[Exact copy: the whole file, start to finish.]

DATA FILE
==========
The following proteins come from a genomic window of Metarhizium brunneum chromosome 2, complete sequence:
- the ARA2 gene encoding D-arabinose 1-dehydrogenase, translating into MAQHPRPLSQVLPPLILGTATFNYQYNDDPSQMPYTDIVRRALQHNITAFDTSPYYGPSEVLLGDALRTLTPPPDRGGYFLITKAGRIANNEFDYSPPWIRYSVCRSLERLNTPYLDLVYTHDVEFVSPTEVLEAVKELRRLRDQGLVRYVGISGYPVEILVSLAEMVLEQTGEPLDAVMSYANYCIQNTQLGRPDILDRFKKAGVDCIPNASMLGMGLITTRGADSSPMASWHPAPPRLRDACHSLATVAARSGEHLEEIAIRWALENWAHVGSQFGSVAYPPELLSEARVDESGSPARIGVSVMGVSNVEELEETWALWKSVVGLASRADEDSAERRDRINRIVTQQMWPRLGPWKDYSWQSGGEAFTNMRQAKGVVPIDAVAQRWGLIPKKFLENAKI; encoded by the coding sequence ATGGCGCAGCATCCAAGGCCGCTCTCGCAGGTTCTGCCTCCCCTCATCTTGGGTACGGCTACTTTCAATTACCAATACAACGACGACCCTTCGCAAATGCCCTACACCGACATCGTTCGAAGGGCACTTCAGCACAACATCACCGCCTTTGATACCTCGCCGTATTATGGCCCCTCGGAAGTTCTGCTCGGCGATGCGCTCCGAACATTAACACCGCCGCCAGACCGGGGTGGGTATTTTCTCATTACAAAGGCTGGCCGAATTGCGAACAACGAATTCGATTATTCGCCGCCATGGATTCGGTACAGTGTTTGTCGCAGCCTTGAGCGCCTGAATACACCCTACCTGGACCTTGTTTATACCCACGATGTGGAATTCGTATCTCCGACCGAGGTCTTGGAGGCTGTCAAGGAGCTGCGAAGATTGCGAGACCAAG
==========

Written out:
The following proteins come from a genomic window of Metarhizium brunneum chromosome 2, complete sequence:
- the ARA2 gene encoding D-arabinose 1-dehydrogenase, translating into MAQHPRPLSQVLPPLILGTATFNYQYNDDPSQMPYTDIVRRALQHNITAFDTSPYYGPSEVLLGDALRTLTPPPDRGGYFLITKAGRIANNEFDYSPPWIRYSVCRSLERLNTPYLDLVYTHDVEFVSPTEVLEAVKELRRLRDQGLVRYVGISGYPVEILVSLAEMVLEQTGEPLDAVMSYANYCIQNTQLGRPDILDRFKKAGVDCIPNASMLGMGLITTRGADSSPMASWHPAPPRLRDACHSLATVAARSGEHLEEIAIRWALENWAHVGSQFGSVAYPPELLSEARVDESGSPARIGVSVMGVSNVEELEETWALWKSVVGLASRADEDSAERRDRINRIVTQQMWPRLGPWKDYSWQSGGEAFTNMRQAKGVVPIDAVAQRWGLIPKKFLENAKI; encoded by the coding sequence ATGGCGCAGCATCCAAGGCCGCTCTCGCAGGTTCTGCCTCCCCTCATCTTGGGTACGGCTACTTTCAATTACCAATACAACGACGACCCTTCGCAAATGCCCTACACCGACATCGTTCGAAGGGCACTTCAGCACAACATCACCGCCTTTGATACCTCGCCGTATTATGGCCCCTCGGAAGTTCTGCTCGGCGATGCGCTCCGAACATTAACACCGCCGCCAGACCGGGGTGGGTATTTTCTCATTACAAAGGCTGGCCGAATTGCGAACAACGAATTCGATTATTCGCCGCCATGGATTCGGTACAGTGTTTGTCGCAGCCTTGAGCGCCTGAATACACCCTACCTGGACCTTGTTTATACCCACGATGTGGAATTCGTATCTCCGACCGAGGTCTTGGAGGCTGTCAAGGAGCTGCGAAGATTGCGAGACCAAG